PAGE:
Hyderabad. In a day of dramatic developments, the various Reddy and Raju families of Andhra Pradesh have reached a settlement and agreed on how to carve up the erstwhile state of Andhra Pradesh.
“This agreement is fair and will be binding on all political parties”, said Mr. Jaganmohan Reddy, announcing the conclusion of a day-long discussion that involved all 23 ruling families of Andhra Pradesh.
As per the details that have been announced thus far, the state will be divided into three states: Telangana, Rayalaseema, and Coastal Andhra Pradesh. Each state will have its own new capital city, and building the official buildings, roads, and metro systems for each city will require hundreds of billions of dollars of new contracts, which will be shared “fairly” amongst the 23 families.
For the first three years, each of the three main parties: Congress, TDP, and TRS will get to nominate one Chief Minister each, after which free and fair elections will be held in all three states. It is expected that all the city-building contracts would have been awarded by then. Jaganmohan Reddy also announced that he was dissolving his own recently formed political party. It is believed that in return, his companies will be given first choice of the new contracts to be awarded.
Hyderabad will be carved out into a separate entity, which would become a multi-product SEZ owned by a consortium of Telugu Biddas (“sons of the soil”). The ownership of the consortium has not yet been announced, but it seems each of the 23 families would each be allocated 3% each, with a further 11% reserved for “political parties and party-members”.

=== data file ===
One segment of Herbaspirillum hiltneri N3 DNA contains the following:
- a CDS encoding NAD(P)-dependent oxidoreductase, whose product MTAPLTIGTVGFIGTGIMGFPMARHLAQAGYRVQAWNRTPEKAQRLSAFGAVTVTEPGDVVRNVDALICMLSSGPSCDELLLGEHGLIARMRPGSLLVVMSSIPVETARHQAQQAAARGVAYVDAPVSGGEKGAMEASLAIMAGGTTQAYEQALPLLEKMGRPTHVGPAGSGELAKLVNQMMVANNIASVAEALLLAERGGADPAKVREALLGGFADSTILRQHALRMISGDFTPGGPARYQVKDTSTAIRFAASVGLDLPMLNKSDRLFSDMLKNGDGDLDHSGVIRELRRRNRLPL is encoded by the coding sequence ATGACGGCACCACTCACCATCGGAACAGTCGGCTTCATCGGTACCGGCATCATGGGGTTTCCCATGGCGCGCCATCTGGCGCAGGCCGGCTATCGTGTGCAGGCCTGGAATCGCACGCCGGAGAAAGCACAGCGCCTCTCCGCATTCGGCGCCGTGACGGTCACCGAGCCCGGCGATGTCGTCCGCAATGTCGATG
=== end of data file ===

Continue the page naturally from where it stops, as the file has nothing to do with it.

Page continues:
20% would be offered to a global Private Equity fund or hedge fund, and bids are expected to be invited within three months. Amit Ambuja, Managing Director of hedge fund DE Claw, denied that he had been approached yet, but expressed keen interest in such a project.
While IT companies present in Hyderabad welcomed the development, saying that SEZ status would benefit them in their business, other companies were not quite so positive.
“If Hyderabad-based companies will only be allowed to export their services under the SEZ laws – what about the many businesses that serve customers from the rest of Andhra?” asked Mr. Tabrez Jalil, who runs a tractor dealership in Hyderabad targeting farmers from Telangana.
When this reporter addressed the same query to the Union Commerce Minister Anand Sharma, he initially denied that any export rules would be relaxed for the proposed SEZ, but later denied his denial.
“The scale of construction and related developmental challenges facing the three new states is truly monumental, and we should all help them in this hour of need”, he said, before muttering that he could only speak after “consulting with the High Command” and leaving for an important meeting.
But some Maoist sympathizers and activists have reassured “worried” businessmen like Mr. Jalil to wait a little till they declare independence from India. “They can start exporting their goods to us, we are fair in our dealings,” declared a Maoist leader with his face covered with a red colored cloth.